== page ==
@dril: Weird Twitter’s Enigmatic Icon
In a dark corner of Twitter exists a community of comedians, satirists, and genuine oddballs responsible for some of the best tweets to appear on your timeline. It’s a broadly defined section of Twitter called “Weird Twitter” is difficult to narrow down. According to Jacob Silverman’s 2015 book “Terms of Service”, Weird Twitter features “bizarre jokes, non-sequiturs, intentionally crappy graphic design, meta-commentary on the medium itself, chaotic spelling, and capitalization, and a general sense that these people, if not quite insane, are doing an admirable job of mimicking insanity”.
Here you will find accounts with names like @fart and @BAKKOON telling crude jokes and talking with each other about current politics, television, and other everyday things — only with a defined absurdist bend. It’s a bizarre community that marinates in its own irony and self-loathing and produces some of the best 140-character jokes you’ll find. Among the most infamous of accounts is wint, @dril. His grainy grinning Jack Nicholson avatar has been replicated on dozen of tribute accounts like @parliawint, and @EveryoneisDril, an account that retweets tweets that are “dril-esque”
“dril-esque”, a difficult term to describe because dril is shrouded in mystery. The most important part of dril lore is that no one knows who dril is. Judging by the content of their tweets, we can infer that dril is intended to be a “he” but even their gender can’t be empirically confirmed. The audience is intended to perceive him as his avatar, an extremely low-resolution image of Jack Nicholson. A grinning Jack Nicholson with severe persecution and self-esteem issues, poor physical health, and a bizarre love/hate relationship with cops. In spite of all this, he’s one of the most popular accounts of Weird Twitter. So popular in fact, he launched a Patreon, a crowdfunding platform where fans can donate monthly to creators. What are dril’s fans paying him to make exactly? “hell” he says.
Speaking personally, dril’s Patreon launch was a surprise. I wondered how his Patreon would affect his relationship with his fans who celebrate his anonymity. Patreon is, by design, a platform that is used to better connect creators with fans. I had always (perhaps naively) imagined dril to be a force of nature that appeared on Twitter one day and would disappear just as quickly, not caring about money, recognition, or fan engagement. Mysterious Weird Twitter accounts have a history of doing just that. @UtilityLimb’s identity remains an enigma, as does why they stopped tweeting right before their 666th tweet.
UtilityLimb and accounts like it are able to disappear back into the material world without any real repercussions because most of the followers didn’t know who they were. Interactions with these accounts are limited, and distant the rare times they would occur. Their disappearance from the Twitter-sphere was felt by their fans but received little attention outside the responses to their respective final tweets, typically asking when they were going to post again.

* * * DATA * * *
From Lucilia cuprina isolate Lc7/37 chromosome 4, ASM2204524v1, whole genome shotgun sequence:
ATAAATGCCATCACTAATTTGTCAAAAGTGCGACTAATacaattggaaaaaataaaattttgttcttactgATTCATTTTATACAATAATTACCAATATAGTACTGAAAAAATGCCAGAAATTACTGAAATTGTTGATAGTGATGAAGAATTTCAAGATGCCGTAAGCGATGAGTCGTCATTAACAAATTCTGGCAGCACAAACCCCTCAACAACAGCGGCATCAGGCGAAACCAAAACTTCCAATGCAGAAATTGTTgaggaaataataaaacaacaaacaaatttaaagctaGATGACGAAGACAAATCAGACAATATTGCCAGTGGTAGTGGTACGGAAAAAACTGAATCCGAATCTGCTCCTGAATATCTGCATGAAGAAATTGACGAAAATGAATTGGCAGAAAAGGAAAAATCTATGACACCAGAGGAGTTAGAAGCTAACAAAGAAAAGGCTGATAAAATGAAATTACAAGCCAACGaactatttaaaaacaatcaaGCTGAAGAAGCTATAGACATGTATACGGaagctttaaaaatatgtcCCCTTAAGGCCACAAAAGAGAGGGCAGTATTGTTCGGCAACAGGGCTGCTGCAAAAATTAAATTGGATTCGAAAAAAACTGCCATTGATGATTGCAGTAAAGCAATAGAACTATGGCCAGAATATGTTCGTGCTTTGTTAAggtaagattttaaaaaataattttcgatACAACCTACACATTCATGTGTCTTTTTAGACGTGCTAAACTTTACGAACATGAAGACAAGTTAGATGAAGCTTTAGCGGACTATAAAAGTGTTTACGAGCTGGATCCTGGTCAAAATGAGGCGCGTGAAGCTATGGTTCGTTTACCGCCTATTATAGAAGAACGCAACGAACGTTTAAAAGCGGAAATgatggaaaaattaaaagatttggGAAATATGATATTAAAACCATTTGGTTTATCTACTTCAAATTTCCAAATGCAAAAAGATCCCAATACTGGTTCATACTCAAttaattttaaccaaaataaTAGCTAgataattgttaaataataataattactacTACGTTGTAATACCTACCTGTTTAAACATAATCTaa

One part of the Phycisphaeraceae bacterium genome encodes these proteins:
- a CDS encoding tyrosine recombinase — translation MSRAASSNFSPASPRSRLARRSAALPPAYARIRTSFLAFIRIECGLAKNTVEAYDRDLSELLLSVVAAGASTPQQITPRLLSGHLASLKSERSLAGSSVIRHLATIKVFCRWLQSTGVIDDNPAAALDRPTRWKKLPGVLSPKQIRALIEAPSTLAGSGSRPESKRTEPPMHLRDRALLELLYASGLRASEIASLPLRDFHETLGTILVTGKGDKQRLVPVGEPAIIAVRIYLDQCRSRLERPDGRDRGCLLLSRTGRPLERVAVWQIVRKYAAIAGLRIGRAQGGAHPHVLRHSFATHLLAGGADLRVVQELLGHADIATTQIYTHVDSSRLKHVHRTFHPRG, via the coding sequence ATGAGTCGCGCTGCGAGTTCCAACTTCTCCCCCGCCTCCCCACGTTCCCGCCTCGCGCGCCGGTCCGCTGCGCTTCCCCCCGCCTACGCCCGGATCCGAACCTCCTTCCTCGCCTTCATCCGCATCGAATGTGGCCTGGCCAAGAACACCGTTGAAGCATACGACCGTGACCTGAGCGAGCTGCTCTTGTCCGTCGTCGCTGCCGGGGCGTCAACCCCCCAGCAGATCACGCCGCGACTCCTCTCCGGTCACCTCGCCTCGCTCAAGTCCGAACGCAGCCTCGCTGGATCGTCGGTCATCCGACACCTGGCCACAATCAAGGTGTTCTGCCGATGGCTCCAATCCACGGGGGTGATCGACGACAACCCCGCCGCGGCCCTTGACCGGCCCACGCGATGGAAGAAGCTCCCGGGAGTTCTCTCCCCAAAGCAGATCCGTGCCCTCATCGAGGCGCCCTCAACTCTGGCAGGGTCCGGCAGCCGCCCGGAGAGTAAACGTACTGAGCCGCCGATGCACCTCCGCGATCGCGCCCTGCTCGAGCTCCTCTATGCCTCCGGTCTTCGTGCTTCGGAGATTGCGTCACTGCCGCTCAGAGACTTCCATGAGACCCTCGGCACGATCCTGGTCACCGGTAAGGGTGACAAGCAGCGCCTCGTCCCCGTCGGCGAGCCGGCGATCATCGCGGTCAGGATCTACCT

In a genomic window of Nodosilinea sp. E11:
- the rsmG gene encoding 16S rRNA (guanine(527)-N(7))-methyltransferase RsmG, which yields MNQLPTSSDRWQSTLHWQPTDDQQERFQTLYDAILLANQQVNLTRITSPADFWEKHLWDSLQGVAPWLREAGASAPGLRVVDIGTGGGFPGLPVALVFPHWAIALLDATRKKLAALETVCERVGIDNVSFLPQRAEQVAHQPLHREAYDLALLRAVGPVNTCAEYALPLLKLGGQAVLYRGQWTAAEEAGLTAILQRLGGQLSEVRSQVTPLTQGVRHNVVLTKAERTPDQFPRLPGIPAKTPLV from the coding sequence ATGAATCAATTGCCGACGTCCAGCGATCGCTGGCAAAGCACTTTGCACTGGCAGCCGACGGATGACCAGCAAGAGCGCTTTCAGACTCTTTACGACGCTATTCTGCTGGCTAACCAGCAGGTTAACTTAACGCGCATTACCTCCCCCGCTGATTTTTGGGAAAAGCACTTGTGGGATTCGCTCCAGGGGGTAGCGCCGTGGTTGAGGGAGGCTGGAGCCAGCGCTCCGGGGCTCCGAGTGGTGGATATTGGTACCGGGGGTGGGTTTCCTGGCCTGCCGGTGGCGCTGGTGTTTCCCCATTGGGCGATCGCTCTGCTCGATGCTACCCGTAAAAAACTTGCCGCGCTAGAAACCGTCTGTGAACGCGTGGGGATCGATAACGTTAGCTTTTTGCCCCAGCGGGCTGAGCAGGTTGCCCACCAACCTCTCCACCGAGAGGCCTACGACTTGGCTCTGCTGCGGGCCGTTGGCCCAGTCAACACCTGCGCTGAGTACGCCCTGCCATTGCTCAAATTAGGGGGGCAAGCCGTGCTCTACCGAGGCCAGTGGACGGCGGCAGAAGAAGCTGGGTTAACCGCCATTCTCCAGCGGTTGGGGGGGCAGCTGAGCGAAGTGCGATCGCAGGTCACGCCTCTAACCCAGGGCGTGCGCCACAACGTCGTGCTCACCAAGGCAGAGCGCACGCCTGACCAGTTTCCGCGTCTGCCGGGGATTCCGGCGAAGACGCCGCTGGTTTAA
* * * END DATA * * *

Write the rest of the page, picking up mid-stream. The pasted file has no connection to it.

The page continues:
Sometimes these mystery Weird Twitter accounts will catch the eye of the public, as was the case of @Horse_ebooks. The strangely poetic spambot attracted attention in late 2011, seeing articles on Buzzfeed, Daily Dot, and other blog sites before being the subject of two separate investigations; one conducted by Splitsider and another by Gawker. In September 2013, Horse_ebooks came out as Jacob Bakkila, @agentlebrees, a Buzzfeed creative strategist (and a popular Weird Twitter account himself) who had purchased the account from a Russian web mogul in late 2011 after the account had started to gain traction.
Upon purchasing the account, Bakilla, and his best friend Thomas Bender, remade the account, from a regular spambot into a creative art piece that, unbeknownst to all his followers, was all leading up to an exhibit at the FitzRoy Gallery in New York City. The reveal that Horse_ebooks was human and not an algorithm as many believed divided fans. Some, like the New Yorker’s Susan Orlean, lauded Horse_ebooks as an innovative piece of performance art for the digital age. Others, like culture-tech journalist Fruzsina Eördögh, expressed disappointment, feeling that the appeal of Horse_ebooks had been achieved through deceit making it worthless as art. It had been one of the first Weird Twitter accounts to hit it big and the reveal that it was all a performance art piece was disheartening to many followers.
Weird Twitter has no definitive history, only some points that are normally agreed upon. Weird Twitter: An Oral Story, a 2013 Buzzfeed article, gives details on famous members of Weird Twitter, revealing that some of the original Weird Twitter collective, like @leyawn and @cheesegod69, were members of the FYAD (Fuck You and Die) subforum on SomethingAwful, a message board popular in the early-mid 2000s that still enjoys a small cult following. Having more in common with a frat than 4chan, FYAD was infamous for its offensive sense of humor, sardonic flame wars, and hazing of new members. The members knew and liked each other for the most part and when members started to migrate to Twitter, many followed.
Very few details of this Twittersphere are concrete. @mattytalks offers the closest thing to a historical consensus; “ I think what is now being referred to as “weird” twitter obviously has it’s origins in the FYAD twetcrew guys” and @fart (a fellow FYAD member), sees a connection between FYAD’s focus on brevity and the appeal of Twitter. The article contains a lengthy discussion between members of whether or not Weird Twitter still exists, if it ever existed at all. Some users found it as a way for people to impose a brand upon them, others believed that there really wasn’t a strong enough community to warrant being considered an independent section of Twitter. Most users grouped under the label share a dislike of the name “Weird Twitter” but agree that there is a “shared” something between the different users. One of those other nebulous shared things that Weird Twitter has is dril.